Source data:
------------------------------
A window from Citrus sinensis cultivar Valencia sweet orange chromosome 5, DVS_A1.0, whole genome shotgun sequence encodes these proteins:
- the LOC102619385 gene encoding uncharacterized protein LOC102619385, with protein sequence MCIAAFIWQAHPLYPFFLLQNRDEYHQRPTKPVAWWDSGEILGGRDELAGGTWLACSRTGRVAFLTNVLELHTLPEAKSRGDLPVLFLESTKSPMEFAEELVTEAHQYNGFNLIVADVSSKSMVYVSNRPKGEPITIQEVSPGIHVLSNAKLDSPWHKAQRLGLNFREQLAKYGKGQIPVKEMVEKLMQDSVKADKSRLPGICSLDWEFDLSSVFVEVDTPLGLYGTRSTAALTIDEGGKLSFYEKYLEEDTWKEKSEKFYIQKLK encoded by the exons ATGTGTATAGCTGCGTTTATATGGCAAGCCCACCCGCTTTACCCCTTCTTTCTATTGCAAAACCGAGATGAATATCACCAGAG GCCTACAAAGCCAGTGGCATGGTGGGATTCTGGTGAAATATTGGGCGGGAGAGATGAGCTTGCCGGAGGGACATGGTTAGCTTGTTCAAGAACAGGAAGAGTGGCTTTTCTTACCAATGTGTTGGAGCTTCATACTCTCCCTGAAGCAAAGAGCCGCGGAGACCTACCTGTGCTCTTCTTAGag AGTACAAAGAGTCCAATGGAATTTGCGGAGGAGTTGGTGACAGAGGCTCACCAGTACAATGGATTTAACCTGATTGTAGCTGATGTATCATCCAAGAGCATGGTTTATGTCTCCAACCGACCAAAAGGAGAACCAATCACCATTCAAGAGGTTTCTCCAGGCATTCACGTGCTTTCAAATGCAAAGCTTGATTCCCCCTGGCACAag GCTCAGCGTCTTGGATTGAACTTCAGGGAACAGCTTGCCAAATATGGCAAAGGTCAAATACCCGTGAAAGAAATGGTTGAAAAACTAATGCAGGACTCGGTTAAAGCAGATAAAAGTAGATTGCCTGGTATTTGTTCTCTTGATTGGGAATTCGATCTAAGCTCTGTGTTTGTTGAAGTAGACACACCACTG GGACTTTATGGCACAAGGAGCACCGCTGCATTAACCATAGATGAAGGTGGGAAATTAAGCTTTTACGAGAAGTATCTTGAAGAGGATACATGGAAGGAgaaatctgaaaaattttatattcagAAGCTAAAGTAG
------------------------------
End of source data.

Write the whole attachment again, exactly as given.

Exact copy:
A window from Citrus sinensis cultivar Valencia sweet orange chromosome 5, DVS_A1.0, whole genome shotgun sequence encodes these proteins:
- the LOC102619385 gene encoding uncharacterized protein LOC102619385, with protein sequence MCIAAFIWQAHPLYPFFLLQNRDEYHQRPTKPVAWWDSGEILGGRDELAGGTWLACSRTGRVAFLTNVLELHTLPEAKSRGDLPVLFLESTKSPMEFAEELVTEAHQYNGFNLIVADVSSKSMVYVSNRPKGEPITIQEVSPGIHVLSNAKLDSPWHKAQRLGLNFREQLAKYGKGQIPVKEMVEKLMQDSVKADKSRLPGICSLDWEFDLSSVFVEVDTPLGLYGTRSTAALTIDEGGKLSFYEKYLEEDTWKEKSEKFYIQKLK encoded by the exons ATGTGTATAGCTGCGTTTATATGGCAAGCCCACCCGCTTTACCCCTTCTTTCTATTGCAAAACCGAGATGAATATCACCAGAG GCCTACAAAGCCAGTGGCATGGTGGGATTCTGGTGAAATATTGGGCGGGAGAGATGAGCTTGCCGGAGGGACATGGTTAGCTTGTTCAAGAACAGGAAGAGTGGCTTTTCTTACCAATGTGTTGGAGCTTCATACTCTCCCTGAAGCAAAGAGCCGCGGAGACCTACCTGTGCTCTTCTTAGag AGTACAAAGAGTCCAATGGAATTTGCGGAGGAGTTGGTGACAGAGGCTCACCAGTACAATGGATTTAACCTGATTGTAGCTGATGTATCATCCAAGAGCATGGTTTATGTCTCCAACCGACCAAAAGGAGAACCAATCACCATTCAAGAGGTTTCTCCAGGCATTCACGTGCTTTCAAATGCAAAGCTTGATTCCCCCTGGCACAag GCTCAGCGTCTTGGATTGAACTTCAGGGAACAGCTTGCCAAATATGGCAAAGGTCAAATACCCGTGAAAGAAATGGTTGAAAAACTAATGCAGGACTCGGTTAAAGCAGATAAAAGTAGATTGCCTGGTATTTGTTCTCTTGATTGGGAATTCGATCTAAGCTCTGTGTTTGTTGAAGTAGACACACCACTG GGACTTTATGGCACAAGGAGCACCGCTGCATTAACCATAGATGAAGGTGGGAAATTAAGCTTTTACGAGAAGTATCTTGAAGAGGATACATGGAAGGAgaaatctgaaaaattttatattcagAAGCTAAAGTAG